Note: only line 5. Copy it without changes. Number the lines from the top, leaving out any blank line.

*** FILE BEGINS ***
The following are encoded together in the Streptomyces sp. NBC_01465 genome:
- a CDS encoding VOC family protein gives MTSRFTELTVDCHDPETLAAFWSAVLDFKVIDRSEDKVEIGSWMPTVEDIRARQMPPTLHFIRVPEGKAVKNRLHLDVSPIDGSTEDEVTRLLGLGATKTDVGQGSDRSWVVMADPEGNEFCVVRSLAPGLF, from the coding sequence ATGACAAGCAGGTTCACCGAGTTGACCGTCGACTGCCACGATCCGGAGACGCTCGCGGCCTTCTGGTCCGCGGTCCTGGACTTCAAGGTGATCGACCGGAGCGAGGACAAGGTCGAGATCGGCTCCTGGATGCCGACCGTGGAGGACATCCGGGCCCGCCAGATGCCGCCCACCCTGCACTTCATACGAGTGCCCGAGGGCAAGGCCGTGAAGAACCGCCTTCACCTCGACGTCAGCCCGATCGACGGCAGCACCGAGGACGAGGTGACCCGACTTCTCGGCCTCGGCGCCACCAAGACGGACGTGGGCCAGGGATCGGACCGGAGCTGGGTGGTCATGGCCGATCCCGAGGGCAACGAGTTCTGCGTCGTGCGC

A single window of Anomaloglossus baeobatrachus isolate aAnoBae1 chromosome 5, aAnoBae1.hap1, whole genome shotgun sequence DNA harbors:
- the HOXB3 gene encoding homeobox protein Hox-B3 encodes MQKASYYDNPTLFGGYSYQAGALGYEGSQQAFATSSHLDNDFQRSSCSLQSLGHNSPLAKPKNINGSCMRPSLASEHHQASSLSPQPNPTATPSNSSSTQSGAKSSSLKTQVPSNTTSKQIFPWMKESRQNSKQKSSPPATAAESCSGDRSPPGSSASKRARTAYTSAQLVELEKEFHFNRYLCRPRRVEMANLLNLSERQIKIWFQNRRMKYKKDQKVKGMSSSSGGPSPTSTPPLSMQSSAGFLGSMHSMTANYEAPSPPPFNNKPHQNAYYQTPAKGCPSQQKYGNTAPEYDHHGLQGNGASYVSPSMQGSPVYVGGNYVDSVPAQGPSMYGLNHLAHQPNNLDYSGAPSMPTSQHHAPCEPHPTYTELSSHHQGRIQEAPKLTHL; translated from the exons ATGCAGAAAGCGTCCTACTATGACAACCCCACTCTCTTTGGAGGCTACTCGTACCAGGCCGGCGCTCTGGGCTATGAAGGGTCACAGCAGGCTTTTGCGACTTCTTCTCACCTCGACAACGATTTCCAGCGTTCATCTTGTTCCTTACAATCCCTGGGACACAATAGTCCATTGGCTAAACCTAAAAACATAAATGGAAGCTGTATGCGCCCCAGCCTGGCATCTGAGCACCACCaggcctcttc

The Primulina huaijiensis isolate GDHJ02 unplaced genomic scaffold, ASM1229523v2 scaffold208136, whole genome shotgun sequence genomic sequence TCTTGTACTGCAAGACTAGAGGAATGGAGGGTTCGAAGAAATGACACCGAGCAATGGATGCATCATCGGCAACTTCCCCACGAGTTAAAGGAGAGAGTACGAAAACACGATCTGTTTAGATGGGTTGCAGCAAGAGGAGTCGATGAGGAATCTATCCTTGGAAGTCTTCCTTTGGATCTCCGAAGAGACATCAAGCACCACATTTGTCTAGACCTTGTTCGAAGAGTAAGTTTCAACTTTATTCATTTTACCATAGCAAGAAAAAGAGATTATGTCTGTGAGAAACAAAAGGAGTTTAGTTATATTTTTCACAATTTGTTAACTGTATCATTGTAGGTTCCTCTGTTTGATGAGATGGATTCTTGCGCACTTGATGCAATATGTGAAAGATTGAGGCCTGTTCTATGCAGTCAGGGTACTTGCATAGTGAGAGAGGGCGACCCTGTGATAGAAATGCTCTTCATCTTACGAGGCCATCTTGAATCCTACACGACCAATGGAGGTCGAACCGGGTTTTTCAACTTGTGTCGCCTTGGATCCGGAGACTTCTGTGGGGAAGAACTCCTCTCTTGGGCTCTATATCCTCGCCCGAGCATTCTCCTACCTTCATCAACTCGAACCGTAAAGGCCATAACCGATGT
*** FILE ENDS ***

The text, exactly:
The Primulina huaijiensis isolate GDHJ02 unplaced genomic scaffold, ASM1229523v2 scaffold208136, whole genome shotgun sequence genomic sequence TCTTGTACTGCAAGACTAGAGGAATGGAGGGTTCGAAGAAATGACACCGAGCAATGGATGCATCATCGGCAACTTCCCCACGAGTTAAAGGAGAGAGTACGAAAACACGATCTGTTTAGATGGGTTGCAGCAAGAGGAGTCGATGAGGAATCTATCCTTGGAAGTCTTCCTTTGGATCTCCGAAGAGACATCAAGCACCACATTTGTCTAGACCTTGTTCGAAGAGTAAGTTTCAACTTTATTCATTTTACCATAGCAAGAAAAAGAGATTATGTCTGTGAGAAACAAAAGGAGTTTAGTTATATTTTTCACAATTTGTTAACTGTATCATTGTAGGTTCCTCTGTTTGATGAGATGGATTCTTGCGCACTTGATGCAATATGTGAAAGATTGAGGCCTGTTCTATGCAGTCAGGGTACTTGCATAGTGAGAGAGGGCGACCCTGTGATAGAAATGCTCTTCATCTTACGAGGCCATCTTGAATCCTACACGACCAATGGAGGTCGAACCGGGTTTTTCAACTTGTGTCGCCTTGGATCCGGAGACTTCTGTGGGGAAGAACTCCTCTCTTGGGCTCTATATCCTCGCCCGAGCATTCTCCTACCTTCATCAACTCGAACCGTAAAGGCCATAACCGATGT